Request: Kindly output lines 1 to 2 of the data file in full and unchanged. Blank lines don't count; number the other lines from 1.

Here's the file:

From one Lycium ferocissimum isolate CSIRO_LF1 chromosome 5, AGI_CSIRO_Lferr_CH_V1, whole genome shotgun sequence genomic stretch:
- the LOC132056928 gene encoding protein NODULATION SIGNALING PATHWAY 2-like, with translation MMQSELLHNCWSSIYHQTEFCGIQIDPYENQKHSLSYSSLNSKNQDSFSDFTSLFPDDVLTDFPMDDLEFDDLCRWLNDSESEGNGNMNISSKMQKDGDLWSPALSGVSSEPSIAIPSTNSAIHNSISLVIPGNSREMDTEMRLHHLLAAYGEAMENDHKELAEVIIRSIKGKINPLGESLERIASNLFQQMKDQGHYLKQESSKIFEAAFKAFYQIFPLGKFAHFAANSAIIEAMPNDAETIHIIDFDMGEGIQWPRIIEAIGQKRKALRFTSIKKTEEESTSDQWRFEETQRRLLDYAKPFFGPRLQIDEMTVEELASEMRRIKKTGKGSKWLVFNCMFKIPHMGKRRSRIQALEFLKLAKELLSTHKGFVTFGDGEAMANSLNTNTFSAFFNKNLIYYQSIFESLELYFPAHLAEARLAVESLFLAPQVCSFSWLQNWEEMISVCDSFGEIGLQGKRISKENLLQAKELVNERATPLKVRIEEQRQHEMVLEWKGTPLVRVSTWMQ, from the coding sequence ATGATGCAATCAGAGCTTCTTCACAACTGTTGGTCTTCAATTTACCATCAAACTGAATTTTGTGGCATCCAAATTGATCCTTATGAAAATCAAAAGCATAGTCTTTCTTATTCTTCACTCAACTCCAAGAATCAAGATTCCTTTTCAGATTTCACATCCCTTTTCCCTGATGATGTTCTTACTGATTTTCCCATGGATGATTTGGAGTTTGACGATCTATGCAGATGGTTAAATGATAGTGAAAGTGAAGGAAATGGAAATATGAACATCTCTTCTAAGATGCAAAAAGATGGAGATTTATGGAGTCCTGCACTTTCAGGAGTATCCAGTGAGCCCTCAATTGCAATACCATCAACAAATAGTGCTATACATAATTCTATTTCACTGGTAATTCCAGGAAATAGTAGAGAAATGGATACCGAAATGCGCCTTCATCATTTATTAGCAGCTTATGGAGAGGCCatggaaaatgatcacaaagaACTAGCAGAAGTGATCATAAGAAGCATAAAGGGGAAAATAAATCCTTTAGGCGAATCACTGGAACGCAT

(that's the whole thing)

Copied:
From one Lycium ferocissimum isolate CSIRO_LF1 chromosome 5, AGI_CSIRO_Lferr_CH_V1, whole genome shotgun sequence genomic stretch:
- the LOC132056928 gene encoding protein NODULATION SIGNALING PATHWAY 2-like, with translation MMQSELLHNCWSSIYHQTEFCGIQIDPYENQKHSLSYSSLNSKNQDSFSDFTSLFPDDVLTDFPMDDLEFDDLCRWLNDSESEGNGNMNISSKMQKDGDLWSPALSGVSSEPSIAIPSTNSAIHNSISLVIPGNSREMDTEMRLHHLLAAYGEAMENDHKELAEVIIRSIKGKINPLGESLERIASNLFQQMKDQGHYLKQESSKIFEAAFKAFYQIFPLGKFAHFAANSAIIEAMPNDAETIHIIDFDMGEGIQWPRIIEAIGQKRKALRFTSIKKTEEESTSDQWRFEETQRRLLDYAKPFFGPRLQIDEMTVEELASEMRRIKKTGKGSKWLVFNCMFKIPHMGKRRSRIQALEFLKLAKELLSTHKGFVTFGDGEAMANSLNTNTFSAFFNKNLIYYQSIFESLELYFPAHLAEARLAVESLFLAPQVCSFSWLQNWEEMISVCDSFGEIGLQGKRISKENLLQAKELVNERATPLKVRIEEQRQHEMVLEWKGTPLVRVSTWMQ, from the coding sequence ATGATGCAATCAGAGCTTCTTCACAACTGTTGGTCTTCAATTTACCATCAAACTGAATTTTGTGGCATCCAAATTGATCCTTATGAAAATCAAAAGCATAGTCTTTCTTATTCTTCACTCAACTCCAAGAATCAAGATTCCTTTTCAGATTTCACATCCCTTTTCCCTGATGATGTTCTTACTGATTTTCCCATGGATGATTTGGAGTTTGACGATCTATGCAGATGGTTAAATGATAGTGAAAGTGAAGGAAATGGAAATATGAACATCTCTTCTAAGATGCAAAAAGATGGAGATTTATGGAGTCCTGCACTTTCAGGAGTATCCAGTGAGCCCTCAATTGCAATACCATCAACAAATAGTGCTATACATAATTCTATTTCACTGGTAATTCCAGGAAATAGTAGAGAAATGGATACCGAAATGCGCCTTCATCATTTATTAGCAGCTTATGGAGAGGCCatggaaaatgatcacaaagaACTAGCAGAAGTGATCATAAGAAGCATAAAGGGGAAAATAAATCCTTTAGGCGAATCACTGGAACGCAT